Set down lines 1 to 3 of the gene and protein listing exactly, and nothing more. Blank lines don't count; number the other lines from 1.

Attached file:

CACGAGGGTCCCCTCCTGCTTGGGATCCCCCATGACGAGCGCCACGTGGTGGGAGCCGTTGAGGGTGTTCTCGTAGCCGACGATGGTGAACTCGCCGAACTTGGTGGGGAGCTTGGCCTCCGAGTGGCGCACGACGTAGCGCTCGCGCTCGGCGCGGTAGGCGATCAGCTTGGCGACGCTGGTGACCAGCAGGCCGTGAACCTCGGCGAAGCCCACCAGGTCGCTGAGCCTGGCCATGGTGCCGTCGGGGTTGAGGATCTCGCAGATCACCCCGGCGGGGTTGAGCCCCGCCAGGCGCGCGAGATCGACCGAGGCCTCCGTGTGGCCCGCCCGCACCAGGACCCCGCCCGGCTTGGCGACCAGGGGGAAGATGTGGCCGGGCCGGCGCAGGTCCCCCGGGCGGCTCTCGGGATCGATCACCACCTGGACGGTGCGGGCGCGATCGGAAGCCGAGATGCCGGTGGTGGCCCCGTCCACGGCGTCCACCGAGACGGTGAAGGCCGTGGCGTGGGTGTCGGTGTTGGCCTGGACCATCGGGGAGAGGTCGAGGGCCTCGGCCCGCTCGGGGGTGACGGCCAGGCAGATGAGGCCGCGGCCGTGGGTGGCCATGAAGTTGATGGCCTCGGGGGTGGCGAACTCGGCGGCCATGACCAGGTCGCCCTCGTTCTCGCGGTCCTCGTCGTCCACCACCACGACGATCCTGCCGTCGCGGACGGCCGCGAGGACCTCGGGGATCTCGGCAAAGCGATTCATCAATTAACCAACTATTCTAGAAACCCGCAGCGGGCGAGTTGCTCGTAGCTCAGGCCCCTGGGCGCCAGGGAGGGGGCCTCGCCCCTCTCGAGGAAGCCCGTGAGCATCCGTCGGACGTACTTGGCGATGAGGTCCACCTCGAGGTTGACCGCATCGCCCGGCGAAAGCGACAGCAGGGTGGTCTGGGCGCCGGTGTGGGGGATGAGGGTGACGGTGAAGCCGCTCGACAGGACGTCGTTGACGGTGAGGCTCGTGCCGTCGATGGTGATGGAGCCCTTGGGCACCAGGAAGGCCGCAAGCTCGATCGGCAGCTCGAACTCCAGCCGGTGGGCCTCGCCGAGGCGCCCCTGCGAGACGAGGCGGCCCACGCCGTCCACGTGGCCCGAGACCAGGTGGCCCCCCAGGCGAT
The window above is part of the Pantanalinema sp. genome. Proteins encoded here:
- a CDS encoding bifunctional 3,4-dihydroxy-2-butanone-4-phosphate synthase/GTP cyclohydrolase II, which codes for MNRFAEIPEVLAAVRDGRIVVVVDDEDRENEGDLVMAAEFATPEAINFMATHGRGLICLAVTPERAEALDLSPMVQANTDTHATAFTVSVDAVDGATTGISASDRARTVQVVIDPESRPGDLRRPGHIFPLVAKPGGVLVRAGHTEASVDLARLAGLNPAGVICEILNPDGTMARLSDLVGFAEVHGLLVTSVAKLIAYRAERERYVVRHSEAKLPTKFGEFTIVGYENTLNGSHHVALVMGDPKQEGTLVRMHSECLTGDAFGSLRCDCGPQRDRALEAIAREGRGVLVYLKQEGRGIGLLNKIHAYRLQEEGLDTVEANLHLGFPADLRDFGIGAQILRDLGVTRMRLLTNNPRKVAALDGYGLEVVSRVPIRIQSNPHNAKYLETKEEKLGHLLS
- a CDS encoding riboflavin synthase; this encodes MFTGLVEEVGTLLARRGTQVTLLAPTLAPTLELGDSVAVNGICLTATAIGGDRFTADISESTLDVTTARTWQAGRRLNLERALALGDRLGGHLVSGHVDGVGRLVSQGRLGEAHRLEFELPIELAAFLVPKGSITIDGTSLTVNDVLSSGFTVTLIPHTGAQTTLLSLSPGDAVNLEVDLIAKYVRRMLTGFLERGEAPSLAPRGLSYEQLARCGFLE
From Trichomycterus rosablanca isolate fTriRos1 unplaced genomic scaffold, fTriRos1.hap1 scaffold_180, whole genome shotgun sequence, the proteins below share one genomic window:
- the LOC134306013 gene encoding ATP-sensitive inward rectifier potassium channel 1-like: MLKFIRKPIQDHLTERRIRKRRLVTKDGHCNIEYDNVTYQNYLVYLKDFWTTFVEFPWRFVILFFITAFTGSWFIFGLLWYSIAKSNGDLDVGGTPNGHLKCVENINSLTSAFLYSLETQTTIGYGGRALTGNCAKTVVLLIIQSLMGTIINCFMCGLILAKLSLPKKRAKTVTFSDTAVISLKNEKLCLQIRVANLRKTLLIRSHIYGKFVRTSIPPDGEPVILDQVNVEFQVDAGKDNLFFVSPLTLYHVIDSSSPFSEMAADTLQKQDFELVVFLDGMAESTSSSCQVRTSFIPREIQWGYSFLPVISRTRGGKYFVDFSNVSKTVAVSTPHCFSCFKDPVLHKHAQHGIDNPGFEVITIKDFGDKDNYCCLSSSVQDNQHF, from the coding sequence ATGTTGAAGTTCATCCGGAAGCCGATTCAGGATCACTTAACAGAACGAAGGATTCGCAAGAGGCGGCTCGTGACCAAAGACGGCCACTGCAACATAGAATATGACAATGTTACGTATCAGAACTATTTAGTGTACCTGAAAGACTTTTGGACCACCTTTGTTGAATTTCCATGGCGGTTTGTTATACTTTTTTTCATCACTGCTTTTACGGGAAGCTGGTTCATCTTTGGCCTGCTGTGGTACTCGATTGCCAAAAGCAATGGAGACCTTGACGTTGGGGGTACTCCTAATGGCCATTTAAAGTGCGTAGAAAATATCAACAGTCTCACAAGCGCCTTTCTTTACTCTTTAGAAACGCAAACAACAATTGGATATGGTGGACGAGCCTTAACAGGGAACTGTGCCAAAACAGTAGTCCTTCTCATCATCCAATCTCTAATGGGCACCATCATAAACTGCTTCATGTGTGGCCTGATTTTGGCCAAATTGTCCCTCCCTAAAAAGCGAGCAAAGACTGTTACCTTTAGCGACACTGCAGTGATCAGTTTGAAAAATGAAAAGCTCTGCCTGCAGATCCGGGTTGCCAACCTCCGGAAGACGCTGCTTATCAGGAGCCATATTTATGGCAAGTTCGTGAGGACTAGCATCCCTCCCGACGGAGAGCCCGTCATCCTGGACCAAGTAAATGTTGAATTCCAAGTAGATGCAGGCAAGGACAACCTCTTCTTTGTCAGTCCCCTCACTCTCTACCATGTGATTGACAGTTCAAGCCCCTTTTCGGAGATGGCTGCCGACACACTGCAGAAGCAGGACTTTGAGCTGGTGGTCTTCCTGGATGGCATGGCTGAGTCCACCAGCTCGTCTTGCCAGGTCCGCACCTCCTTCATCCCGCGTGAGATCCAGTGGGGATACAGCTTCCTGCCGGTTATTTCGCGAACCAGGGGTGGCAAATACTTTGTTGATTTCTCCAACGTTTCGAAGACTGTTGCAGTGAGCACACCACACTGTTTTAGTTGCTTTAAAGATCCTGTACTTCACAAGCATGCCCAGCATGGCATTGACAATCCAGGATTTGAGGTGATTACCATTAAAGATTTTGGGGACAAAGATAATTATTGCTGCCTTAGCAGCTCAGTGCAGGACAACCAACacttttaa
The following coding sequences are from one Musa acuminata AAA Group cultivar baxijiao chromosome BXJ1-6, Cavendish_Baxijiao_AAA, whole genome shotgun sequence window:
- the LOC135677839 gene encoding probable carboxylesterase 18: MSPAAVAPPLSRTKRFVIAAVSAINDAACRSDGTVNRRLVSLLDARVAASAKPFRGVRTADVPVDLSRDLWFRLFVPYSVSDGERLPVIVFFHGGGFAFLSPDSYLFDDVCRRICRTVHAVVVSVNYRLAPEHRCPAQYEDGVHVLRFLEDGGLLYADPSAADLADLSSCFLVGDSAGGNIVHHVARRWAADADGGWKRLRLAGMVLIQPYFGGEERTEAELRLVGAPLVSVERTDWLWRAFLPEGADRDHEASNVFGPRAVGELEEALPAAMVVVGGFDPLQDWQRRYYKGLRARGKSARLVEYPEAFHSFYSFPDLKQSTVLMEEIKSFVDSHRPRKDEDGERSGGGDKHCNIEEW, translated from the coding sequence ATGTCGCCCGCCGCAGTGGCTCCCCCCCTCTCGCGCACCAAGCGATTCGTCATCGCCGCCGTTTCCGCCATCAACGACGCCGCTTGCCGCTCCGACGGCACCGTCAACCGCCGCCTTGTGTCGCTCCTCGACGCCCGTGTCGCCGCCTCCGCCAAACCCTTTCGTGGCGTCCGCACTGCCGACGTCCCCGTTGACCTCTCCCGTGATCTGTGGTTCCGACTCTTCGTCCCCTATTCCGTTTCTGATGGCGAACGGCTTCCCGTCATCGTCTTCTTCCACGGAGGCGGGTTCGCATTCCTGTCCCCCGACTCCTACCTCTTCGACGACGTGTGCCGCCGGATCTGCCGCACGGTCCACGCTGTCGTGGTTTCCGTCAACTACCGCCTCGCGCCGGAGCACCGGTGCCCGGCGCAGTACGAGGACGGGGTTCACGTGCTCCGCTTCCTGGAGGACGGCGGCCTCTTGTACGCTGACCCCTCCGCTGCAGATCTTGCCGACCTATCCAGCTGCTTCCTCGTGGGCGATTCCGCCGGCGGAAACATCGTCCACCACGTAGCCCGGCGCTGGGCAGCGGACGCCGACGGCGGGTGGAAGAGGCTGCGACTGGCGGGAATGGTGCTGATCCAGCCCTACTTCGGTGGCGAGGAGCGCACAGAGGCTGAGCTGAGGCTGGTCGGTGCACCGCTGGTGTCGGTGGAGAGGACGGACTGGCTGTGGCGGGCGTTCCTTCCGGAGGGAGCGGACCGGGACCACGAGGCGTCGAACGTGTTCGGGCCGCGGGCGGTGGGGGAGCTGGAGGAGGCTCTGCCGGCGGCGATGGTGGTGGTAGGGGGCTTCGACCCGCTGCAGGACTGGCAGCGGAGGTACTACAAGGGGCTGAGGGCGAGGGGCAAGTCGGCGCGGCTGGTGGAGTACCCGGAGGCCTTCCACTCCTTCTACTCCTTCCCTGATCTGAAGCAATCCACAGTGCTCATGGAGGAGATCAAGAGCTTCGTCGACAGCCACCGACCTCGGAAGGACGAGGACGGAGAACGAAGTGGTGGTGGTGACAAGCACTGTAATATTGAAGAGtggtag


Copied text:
CACGAGGGTCCCCTCCTGCTTGGGATCCCCCATGACGAGCGCCACGTGGTGGGAGCCGTTGAGGGTGTTCTCGTAGCCGACGATGGTGAACTCGCCGAACTTGGTGGGGAGCTTGGCCTCCGAGTGGCGCACGACGTAGCGCTCGCGCTCGGCGCGGTAGGCGATCAGCTTGGCGACGCTGGTGACCAGCAGGCCGTGAACCTCGGCGAAGCCCACCAGGTCGCTGAGCCTGGCCATGGTGCCGTCGGGGTTGAGGATCTCGCAGATCACCCCGGCGGGGTTGAGCCCCGCCAGGCGCGCGAGATCGACCGAGGCCTCCGTGTGGCCCGCCCGCACCAGGACCCCGCCCGGCTTGGCGACCAGGGGGAAGATGTGGCCGGGCCGGCGCAGGTCCCCCGGGCGGCTCTCGGGATCGATCACCACCTGGACGGTGCGGGCGCGATCGGAAGCCGAGATGCCGGTGGTGGCCCCGTCCACGGCGTCCACCGAGACGGTGAAGGCCGTGGCGTGGGTGTCGGTGTTGGCCTGGACCATCGGGGAGAGGTCGAGGGCCTCGGCCCGCTCGGGGGTGACGGCCAGGCAGATGAGGCCGCGGCCGTGGGTGGCCATGAAGTTGATGGCCTCGGGGGTGGCGAACTCGGCGGCCATGACCAGGTCGCCCTCGTTCTCGCGGTCCTCGTCGTCCACCACCACGACGATCCTGCCGTCGCGGACGGCCGCGAGGACCTCGGGGATCTCGGCAAAGCGATTCATCAATTAACCAACTATTCTAGAAACCCGCAGCGGGCGAGTTGCTCGTAGCTCAGGCCCCTGGGCGCCAGGGAGGGGGCCTCGCCCCTCTCGAGGAAGCCCGTGAGCATCCGTCGGACGTACTTGGCGATGAGGTCCACCTCGAGGTTGACCGCATCGCCCGGCGAAAGCGACAGCAGGGTGGTCTGGGCGCCGGTGTGGGGGATGAGGGTGACGGTGAAGCCGCTCGACAGGACGTCGTTGACGGTGAGGCTCGTGCCGTCGATGGTGATGGAGCCCTTGGGCACCAGGAAGGCCGCAAGCTCGATCGGCAGCTCGAACTCCAGCCGGTGGGCCTCGCCGAGGCGCCCCTGCGAGACGAGGCGGCCCACGCCGTCCACGTGGCCCGAGACCAGGTGGCCCCCCAGGCGAT
The window above is part of the Pantanalinema sp. genome. Proteins encoded here:
- a CDS encoding bifunctional 3,4-dihydroxy-2-butanone-4-phosphate synthase/GTP cyclohydrolase II, which codes for MNRFAEIPEVLAAVRDGRIVVVVDDEDRENEGDLVMAAEFATPEAINFMATHGRGLICLAVTPERAEALDLSPMVQANTDTHATAFTVSVDAVDGATTGISASDRARTVQVVIDPESRPGDLRRPGHIFPLVAKPGGVLVRAGHTEASVDLARLAGLNPAGVICEILNPDGTMARLSDLVGFAEVHGLLVTSVAKLIAYRAERERYVVRHSEAKLPTKFGEFTIVGYENTLNGSHHVALVMGDPKQEGTLVRMHSECLTGDAFGSLRCDCGPQRDRALEAIAREGRGVLVYLKQEGRGIGLLNKIHAYRLQEEGLDTVEANLHLGFPADLRDFGIGAQILRDLGVTRMRLLTNNPRKVAALDGYGLEVVSRVPIRIQSNPHNAKYLETKEEKLGHLLS